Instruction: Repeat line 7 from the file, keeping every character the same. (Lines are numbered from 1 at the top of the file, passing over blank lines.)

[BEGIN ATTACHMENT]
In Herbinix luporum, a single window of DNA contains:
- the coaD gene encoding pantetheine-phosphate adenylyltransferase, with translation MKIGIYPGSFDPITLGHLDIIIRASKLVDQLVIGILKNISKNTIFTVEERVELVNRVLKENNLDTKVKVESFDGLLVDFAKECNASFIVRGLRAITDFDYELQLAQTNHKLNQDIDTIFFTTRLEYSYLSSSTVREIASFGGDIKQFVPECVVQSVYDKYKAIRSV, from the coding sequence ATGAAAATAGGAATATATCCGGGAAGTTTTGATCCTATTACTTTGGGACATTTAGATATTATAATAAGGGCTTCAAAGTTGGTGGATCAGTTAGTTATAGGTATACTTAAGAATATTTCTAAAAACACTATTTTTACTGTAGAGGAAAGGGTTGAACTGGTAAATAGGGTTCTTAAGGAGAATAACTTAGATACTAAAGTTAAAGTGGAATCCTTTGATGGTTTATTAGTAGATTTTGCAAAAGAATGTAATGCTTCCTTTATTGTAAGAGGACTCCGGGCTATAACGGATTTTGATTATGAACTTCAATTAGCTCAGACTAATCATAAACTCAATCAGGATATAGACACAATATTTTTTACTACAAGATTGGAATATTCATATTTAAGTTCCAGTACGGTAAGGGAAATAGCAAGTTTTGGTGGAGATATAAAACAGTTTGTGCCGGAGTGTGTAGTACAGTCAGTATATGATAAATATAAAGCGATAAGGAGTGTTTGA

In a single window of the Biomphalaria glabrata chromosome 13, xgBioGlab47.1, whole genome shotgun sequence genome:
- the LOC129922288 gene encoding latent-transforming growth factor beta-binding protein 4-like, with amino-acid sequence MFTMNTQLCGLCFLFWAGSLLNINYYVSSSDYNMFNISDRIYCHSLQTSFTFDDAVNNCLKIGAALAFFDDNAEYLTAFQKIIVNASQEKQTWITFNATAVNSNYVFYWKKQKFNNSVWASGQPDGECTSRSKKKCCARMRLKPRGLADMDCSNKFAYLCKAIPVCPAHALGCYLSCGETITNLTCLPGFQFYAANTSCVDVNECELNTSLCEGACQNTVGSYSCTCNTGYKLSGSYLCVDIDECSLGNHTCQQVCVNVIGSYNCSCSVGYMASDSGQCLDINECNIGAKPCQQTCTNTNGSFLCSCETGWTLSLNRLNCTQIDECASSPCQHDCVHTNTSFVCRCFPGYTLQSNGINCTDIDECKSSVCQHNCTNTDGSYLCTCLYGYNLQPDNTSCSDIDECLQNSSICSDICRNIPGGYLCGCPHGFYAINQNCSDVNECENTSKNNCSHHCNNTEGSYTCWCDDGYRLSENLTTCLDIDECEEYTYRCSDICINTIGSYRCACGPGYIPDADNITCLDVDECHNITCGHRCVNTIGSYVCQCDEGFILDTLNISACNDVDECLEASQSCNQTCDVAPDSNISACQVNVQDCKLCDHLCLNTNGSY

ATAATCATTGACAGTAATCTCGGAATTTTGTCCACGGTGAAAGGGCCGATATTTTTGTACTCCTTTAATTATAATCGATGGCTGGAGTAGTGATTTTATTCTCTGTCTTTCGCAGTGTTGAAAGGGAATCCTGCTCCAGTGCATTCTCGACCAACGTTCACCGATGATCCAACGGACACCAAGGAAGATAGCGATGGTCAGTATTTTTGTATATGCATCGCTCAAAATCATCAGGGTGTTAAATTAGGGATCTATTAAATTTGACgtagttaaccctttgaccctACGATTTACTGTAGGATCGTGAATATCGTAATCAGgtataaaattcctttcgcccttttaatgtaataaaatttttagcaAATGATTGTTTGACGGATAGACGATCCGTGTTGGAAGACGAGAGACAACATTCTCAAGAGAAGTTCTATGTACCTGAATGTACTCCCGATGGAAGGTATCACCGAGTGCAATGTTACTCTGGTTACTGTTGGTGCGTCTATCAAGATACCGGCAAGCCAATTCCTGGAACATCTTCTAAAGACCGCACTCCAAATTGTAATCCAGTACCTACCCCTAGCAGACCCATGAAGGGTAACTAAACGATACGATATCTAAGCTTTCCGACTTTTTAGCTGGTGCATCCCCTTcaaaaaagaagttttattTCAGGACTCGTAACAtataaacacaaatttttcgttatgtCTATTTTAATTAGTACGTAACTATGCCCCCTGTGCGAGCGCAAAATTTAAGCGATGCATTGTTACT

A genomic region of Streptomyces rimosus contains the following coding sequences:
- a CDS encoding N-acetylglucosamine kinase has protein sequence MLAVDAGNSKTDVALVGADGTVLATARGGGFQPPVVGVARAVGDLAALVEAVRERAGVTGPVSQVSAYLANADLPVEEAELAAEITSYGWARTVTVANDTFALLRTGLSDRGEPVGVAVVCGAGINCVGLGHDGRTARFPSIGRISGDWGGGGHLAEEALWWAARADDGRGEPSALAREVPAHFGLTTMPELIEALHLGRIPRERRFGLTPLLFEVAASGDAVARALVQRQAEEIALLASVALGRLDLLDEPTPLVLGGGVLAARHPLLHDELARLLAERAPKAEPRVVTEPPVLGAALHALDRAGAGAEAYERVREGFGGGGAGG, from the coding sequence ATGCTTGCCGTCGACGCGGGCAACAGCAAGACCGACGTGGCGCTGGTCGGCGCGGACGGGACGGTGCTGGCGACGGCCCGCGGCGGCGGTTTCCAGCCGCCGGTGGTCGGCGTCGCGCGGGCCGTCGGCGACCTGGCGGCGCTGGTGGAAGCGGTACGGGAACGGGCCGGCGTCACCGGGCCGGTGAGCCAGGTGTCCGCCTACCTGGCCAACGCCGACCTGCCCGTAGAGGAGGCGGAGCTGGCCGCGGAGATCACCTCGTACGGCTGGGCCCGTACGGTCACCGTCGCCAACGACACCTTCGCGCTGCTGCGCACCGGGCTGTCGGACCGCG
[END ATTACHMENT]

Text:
- a CDS encoding N-acetylglucosamine kinase has protein sequence MLAVDAGNSKTDVALVGADGTVLATARGGGFQPPVVGVARAVGDLAALVEAVRERAGVTGPVSQVSAYLANADLPVEEAELAAEITSYGWARTVTVANDTFALLRTGLSDRGEPVGVAVVCGAGINCVGLGHDGRTARFPSIGRISGDWGGGGHLAEEALWWAARADDGRGEPSALAREVPAHFGLTTMPELIEALHLGRIPRERRFGLTPLLFEVAASGDAVARALVQRQAEEIALLASVALGRLDLLDEPTPLVLGGGVLAARHPLLHDELARLLAERAPKAEPRVVTEPPVLGAALHALDRAGAGAEAYERVREGFGGGGAGG, from the coding sequence ATGCTTGCCGTCGACGCGGGCAACAGCAAGACCGACGTGGCGCTGGTCGGCGCGGACGGGACGGTGCTGGCGACGGCCCGCGGCGGCGGTTTCCAGCCGCCGGTGGTCGGCGTCGCGCGGGCCGTCGGCGACCTGGCGGCGCTGGTGGAAGCGGTACGGGAACGGGCCGGCGTCACCGGGCCGGTGAGCCAGGTGTCCGCCTACCTGGCCAACGCCGACCTGCCCGTAGAGGAGGCGGAGCTGGCCGCGGAGATCACCTCGTACGGCTGGGCCCGTACGGTCACCGTCGCCAACGACACCTTCGCGCTGCTGCGCACCGGGCTGTCGGACCGCG